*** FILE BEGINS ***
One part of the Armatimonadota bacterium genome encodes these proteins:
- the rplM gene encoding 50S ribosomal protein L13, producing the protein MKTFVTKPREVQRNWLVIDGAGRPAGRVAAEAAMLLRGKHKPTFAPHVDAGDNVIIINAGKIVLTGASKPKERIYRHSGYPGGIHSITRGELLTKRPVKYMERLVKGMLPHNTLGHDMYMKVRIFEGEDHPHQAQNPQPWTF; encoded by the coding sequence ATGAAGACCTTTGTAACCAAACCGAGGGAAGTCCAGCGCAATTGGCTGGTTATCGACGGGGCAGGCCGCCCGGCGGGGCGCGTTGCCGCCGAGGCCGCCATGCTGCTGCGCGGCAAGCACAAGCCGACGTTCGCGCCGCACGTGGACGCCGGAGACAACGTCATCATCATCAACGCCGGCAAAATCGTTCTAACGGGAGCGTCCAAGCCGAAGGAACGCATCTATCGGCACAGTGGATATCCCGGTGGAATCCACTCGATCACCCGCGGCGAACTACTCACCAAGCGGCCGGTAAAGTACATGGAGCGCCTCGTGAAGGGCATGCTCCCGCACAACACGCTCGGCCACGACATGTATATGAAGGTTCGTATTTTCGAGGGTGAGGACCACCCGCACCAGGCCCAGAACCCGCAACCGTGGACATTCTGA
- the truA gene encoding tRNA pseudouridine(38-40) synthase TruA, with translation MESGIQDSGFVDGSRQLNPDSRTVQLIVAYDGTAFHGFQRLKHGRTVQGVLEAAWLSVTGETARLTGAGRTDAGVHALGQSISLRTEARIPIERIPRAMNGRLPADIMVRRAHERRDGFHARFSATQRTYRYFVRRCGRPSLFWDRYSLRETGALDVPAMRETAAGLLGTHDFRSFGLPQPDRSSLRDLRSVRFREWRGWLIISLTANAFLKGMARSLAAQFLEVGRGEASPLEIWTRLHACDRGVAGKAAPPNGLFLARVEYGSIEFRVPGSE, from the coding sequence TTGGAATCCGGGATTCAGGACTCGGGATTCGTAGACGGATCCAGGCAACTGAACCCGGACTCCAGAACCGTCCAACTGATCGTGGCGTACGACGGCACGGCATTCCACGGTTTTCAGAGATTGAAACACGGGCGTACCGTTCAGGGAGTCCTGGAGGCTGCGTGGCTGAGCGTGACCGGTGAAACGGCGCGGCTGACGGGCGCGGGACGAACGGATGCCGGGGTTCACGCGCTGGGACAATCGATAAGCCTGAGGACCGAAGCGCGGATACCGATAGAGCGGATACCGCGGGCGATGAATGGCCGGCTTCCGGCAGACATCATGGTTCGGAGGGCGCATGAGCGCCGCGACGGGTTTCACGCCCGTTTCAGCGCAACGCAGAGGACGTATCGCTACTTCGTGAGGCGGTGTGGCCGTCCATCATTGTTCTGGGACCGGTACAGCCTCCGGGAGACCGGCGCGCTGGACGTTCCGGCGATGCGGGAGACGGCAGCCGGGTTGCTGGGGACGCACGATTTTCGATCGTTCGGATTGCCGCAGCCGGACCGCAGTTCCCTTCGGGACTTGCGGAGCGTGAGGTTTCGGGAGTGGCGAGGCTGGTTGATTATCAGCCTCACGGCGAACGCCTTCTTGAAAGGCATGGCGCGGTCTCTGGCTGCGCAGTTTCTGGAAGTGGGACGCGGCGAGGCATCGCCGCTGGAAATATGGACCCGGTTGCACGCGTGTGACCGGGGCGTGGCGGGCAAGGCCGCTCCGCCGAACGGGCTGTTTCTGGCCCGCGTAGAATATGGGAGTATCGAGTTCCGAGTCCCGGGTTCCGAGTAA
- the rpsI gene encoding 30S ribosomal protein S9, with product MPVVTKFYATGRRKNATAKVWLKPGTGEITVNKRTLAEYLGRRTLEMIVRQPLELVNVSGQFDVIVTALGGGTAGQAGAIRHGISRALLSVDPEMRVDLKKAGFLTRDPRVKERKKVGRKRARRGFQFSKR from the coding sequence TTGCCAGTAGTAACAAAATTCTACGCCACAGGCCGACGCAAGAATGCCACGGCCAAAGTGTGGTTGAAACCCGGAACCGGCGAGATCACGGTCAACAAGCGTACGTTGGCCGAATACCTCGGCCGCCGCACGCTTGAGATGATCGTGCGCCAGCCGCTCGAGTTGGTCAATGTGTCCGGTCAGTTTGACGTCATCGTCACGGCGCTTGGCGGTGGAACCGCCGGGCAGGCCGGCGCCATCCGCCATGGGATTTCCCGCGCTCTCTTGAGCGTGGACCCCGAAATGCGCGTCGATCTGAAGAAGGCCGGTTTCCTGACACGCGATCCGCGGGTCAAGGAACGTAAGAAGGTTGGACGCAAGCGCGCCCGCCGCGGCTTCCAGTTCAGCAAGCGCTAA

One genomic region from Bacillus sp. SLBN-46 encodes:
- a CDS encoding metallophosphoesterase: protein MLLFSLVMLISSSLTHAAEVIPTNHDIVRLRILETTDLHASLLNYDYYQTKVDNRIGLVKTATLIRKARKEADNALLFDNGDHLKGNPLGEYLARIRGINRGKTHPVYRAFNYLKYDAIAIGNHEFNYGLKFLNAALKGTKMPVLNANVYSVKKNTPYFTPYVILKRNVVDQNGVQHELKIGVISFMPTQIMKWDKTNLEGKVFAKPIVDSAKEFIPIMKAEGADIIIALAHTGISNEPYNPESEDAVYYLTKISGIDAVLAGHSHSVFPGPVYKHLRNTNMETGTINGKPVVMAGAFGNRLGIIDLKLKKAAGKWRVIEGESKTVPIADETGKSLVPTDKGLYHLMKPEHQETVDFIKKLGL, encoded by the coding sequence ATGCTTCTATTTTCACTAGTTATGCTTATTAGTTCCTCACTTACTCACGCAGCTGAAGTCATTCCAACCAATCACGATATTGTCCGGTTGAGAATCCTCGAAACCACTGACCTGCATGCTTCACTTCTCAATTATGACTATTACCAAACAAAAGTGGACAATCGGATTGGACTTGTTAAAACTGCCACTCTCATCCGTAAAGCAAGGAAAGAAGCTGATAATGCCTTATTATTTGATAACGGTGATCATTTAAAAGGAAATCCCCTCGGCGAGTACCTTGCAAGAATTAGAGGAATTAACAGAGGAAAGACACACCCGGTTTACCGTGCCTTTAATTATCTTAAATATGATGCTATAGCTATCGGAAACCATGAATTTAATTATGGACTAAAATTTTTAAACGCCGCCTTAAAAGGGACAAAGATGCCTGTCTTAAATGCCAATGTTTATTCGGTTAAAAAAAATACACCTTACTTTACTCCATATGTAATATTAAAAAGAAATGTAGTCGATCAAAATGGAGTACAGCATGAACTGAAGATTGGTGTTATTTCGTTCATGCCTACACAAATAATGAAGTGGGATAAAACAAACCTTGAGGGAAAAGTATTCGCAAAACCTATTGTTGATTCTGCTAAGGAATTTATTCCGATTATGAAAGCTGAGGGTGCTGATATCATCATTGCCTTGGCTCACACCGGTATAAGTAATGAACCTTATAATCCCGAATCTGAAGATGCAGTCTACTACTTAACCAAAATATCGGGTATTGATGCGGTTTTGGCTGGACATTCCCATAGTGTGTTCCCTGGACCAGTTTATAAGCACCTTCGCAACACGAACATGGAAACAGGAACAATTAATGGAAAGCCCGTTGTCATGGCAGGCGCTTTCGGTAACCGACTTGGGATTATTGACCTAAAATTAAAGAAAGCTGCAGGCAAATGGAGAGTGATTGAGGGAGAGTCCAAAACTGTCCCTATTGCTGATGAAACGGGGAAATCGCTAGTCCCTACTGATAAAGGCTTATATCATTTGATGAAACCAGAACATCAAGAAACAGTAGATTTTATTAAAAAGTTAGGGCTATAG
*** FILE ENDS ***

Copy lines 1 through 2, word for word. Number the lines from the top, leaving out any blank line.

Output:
One part of the Armatimonadota bacterium genome encodes these proteins:
- the rplM gene encoding 50S ribosomal protein L13, producing the protein MKTFVTKPREVQRNWLVIDGAGRPAGRVAAEAAMLLRGKHKPTFAPHVDAGDNVIIINAGKIVLTGASKPKERIYRHSGYPGGIHSITRGELLTKRPVKYMERLVKGMLPHNTLGHDMYMKVRIFEGEDHPHQAQNPQPWTF; encoded by the coding sequence ATGAAGACCTTTGTAACCAAACCGAGGGAAGTCCAGCGCAATTGGCTGGTTATCGACGGGGCAGGCCGCCCGGCGGGGCGCGTTGCCGCCGAGGCCGCCATGCTGCTGCGCGGCAAGCACAAGCCGACGTTCGCGCCGCACGTGGACGCCGGAGACAACGTCATCATCATCAACGCCGGCAAAATCGTTCTAACGGGAGCGTCCAAGCCGAAGGAACGCATCTATCGGCACAGTGGATATCCCGGTGGAATCCACTCGATCACCCGCGGCGAACTACTCACCAAGCGGCCGGTAAAGTACATGGAGCGCCTCGTGAAGGGCATGCTCCCGCACAACACGCTCGGCCACGACATGTATATGAAGGTTCGTATTTTCGAGGGTGAGGACCACCCGCACCAGGCCCAGAACCCGCAACCGTGGACATTCTGA